Darcia Ondrovcik survived a childhood of horrific family violence to become the first Indigenous Australian to compete at the CrossFit Games.
- Darcia Ondrovcik says her parent’s relationship was marred by domestic violence
- She always had a love for athletics and found CrossFit helped her to stay on the right path
- Ondrovcik will be mentoring athletes at this weekend’s CrossFit games in Brisbane
The coach and mentor said the sport saved her from a life of drugs and alcohol and also helped her break the cycle of domestic violence in her family by giving her a positive focus.
As a child, Ondrovcik would use her natural athletic ability as an escape from the trauma she was experiencing at home.
“Athletics was the one thing that I did really well at and Cathy Freeman was my idol,” she said.
“The 400-metre race was my race.”
But witnessing the abuse had a profound impact on her that she still deals with today.
“A lot of isolation, lack of confidence, not knowing how to love. Not trusting males, not trusting people in general,” she said.
“There’s a lot of insecurity around men in general, and I’ve had to overcome all that stuff and work through to be able to live the life that I am today.”
In her late teens, Ondrovcik left home in a bid to start a better life for herself, by moving from her hometown of Dubbo to Port Macquarie in New South Wales.
“I started working in bars, hanging out with a lot of older people that were maybe 10 years older,” she said.
“I started taking drugs, drinking a lot, and it was a coping mechanism to deal with all the emotional trauma.
“Rock bottom for me would have been, I was living Port Macquarie, I [had] just come out of a relationship. I didn’t have anywhere to live.
“I stayed in my car down on the beach in Port Macquarie, and I’m just sitting there going, ‘what has my life come to?’.
“I was 18 by this stage, I just turned 18, I’m sleeping in my car.
“My decision was I can either live in my car and stay in Port Macquarie, or go back to Dubbo, my hometown, and just give off on it all.”
Training to push yourself through adversity
She ultimately decided to stay in Port Macquarie and credits CrossFit with helping her cope with her trauma.
“I found CrossFit when I was about 20 [and] I got hooked straight away because athletics was one thing that I wanted to do,” she said.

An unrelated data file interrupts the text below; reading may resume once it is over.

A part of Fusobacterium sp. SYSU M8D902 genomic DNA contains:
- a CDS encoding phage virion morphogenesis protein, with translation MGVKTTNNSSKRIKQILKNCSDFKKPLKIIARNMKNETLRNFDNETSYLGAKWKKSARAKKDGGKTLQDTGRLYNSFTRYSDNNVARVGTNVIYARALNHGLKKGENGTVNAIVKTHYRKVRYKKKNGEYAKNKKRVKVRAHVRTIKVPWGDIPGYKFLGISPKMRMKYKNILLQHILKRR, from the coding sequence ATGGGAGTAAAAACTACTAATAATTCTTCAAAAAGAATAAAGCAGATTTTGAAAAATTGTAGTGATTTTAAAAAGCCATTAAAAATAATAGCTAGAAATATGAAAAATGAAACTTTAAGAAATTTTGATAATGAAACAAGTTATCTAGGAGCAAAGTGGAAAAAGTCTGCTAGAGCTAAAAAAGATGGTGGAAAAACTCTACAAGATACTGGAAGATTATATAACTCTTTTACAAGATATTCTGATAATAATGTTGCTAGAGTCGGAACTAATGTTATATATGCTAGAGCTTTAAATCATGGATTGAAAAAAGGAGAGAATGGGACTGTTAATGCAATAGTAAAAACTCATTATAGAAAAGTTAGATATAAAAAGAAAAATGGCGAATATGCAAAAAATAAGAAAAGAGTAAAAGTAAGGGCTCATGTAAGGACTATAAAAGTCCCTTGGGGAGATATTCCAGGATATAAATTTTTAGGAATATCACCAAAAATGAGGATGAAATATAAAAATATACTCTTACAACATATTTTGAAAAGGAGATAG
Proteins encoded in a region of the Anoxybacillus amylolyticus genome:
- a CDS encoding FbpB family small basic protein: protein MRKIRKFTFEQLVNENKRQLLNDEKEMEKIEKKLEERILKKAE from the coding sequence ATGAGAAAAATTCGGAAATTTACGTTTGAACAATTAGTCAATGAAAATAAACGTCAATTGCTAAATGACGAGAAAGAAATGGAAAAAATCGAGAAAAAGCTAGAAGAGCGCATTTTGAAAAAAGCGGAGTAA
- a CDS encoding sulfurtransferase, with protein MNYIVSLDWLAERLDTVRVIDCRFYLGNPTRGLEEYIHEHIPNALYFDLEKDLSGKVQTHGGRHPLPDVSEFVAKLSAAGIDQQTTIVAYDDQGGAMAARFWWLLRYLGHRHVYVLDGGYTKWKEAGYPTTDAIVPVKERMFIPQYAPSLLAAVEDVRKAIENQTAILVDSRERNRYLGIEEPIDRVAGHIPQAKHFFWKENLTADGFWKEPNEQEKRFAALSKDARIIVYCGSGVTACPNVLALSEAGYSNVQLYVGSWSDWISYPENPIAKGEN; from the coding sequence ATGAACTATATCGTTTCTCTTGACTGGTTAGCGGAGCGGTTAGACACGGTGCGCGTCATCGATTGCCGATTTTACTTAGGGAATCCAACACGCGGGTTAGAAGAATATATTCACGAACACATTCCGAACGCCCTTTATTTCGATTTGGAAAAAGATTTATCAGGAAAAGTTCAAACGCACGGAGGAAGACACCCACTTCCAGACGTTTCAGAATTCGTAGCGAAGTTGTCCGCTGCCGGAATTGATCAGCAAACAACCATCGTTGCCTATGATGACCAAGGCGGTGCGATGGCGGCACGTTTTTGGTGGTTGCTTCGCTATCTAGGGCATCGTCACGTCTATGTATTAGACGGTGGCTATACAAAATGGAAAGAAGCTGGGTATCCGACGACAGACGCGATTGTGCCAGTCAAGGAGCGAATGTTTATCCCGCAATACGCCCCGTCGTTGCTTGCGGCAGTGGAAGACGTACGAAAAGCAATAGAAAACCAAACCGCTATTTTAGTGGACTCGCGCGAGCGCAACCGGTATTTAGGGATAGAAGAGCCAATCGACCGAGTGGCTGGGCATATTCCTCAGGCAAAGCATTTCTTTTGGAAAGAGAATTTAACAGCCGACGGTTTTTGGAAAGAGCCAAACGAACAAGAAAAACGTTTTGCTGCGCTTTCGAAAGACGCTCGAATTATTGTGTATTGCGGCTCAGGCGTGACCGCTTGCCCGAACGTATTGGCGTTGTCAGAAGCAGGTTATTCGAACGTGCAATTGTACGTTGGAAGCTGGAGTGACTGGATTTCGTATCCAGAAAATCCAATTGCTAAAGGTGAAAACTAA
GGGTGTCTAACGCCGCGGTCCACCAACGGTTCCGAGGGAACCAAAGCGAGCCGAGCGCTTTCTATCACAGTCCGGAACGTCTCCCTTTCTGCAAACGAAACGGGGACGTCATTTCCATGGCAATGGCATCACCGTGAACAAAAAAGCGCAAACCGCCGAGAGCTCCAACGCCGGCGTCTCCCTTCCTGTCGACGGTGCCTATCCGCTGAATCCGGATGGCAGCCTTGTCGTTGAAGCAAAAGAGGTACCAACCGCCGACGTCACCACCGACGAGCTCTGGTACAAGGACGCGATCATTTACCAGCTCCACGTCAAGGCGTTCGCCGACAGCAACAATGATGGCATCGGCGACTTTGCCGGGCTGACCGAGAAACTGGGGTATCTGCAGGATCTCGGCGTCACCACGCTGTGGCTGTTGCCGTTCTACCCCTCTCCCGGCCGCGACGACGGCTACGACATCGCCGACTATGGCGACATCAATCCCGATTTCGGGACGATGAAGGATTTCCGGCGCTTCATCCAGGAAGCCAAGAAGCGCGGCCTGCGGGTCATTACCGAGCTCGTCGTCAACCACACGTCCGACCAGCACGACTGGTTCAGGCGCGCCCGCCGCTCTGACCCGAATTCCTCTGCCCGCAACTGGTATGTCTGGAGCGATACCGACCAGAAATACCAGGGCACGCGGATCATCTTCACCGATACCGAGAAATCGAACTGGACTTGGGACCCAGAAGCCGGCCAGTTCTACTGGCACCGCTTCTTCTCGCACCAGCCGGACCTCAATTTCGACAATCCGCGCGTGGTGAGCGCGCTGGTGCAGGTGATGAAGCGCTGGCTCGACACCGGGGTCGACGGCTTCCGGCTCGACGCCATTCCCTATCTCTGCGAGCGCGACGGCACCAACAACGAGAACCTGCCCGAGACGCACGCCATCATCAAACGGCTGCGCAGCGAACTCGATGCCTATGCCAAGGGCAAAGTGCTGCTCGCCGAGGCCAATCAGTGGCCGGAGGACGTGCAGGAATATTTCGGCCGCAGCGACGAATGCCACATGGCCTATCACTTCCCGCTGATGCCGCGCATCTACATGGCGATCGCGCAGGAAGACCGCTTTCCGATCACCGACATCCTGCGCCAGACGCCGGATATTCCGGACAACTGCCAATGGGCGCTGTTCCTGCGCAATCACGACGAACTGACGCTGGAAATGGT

“I also love lifting weights, and CrossFit combined those two together.
“I found out that there was CrossFit competitions, so I did the CrossFit Open in 2011.”
From there Ms Ondrovcik rapidly progressed in the sport of CrossFit and competed in the team events at the 2016 CrossFit Games.
“It just made a huge impact in my life because I used the sport to deal with my emotional trauma,” she said.
“It helped me live a happier, healthier, positive life that put me in a positive environment.”
Ms Ondrovcik met her husband through CrossFit and now has a two-year-old daughter.
She is also the manager of CrossFit Torian, one of the biggest CrossFit gyms in Australia, and works as a mentor with men and women wanting to overcome emotional trauma.
This weekend Ms Ondrovcik will be mentoring and working with athletes competing in a major CrossFit competition at Pat Rafter Arena, where Australia’s Tia-Clair Toomey and another of the sport’s greats, Rich Froning, will be working out alongside around 500 other competitors.
About 10,000 spectators are tipped to attend the event and Ondrovcik said the sport was attracting big crowds because of the unique community it has been able to cultivate.
“You’ve experienced something hard together. It’s like any adversity in life, you experience a bit of adversity in life, you have a different perspective,” she said.
“All our members are experiencing a bit of adversity through their workout, because what’s up here is the biggest challenge.
“They grow through their mindset, and then being able to experience that together.
“You put everyone together in a colosseum or in a massive grandstand to watch a CrossFit competition, you’re there for the same reasons, because you love it and you know every athlete out on the floor had to start somewhere.”
Ondrovcik’s father Dennis died in a car accident in Dubbo four years ago and despite all the heartache he put her family through, she has been able to forgive him.
“My dad passed away in 2015 and I was 25 years old then — that would have to be the first time in my life that I lived without fear,” she said.
“Even though I moved out of home [and] my father wasn’t in my life, there was still stuff going on, and I still feared for my life. I feared for the safety of my sisters.
“It wasn’t until he passed away that that fear just left me and I started to speak openly about what I experienced as a child.”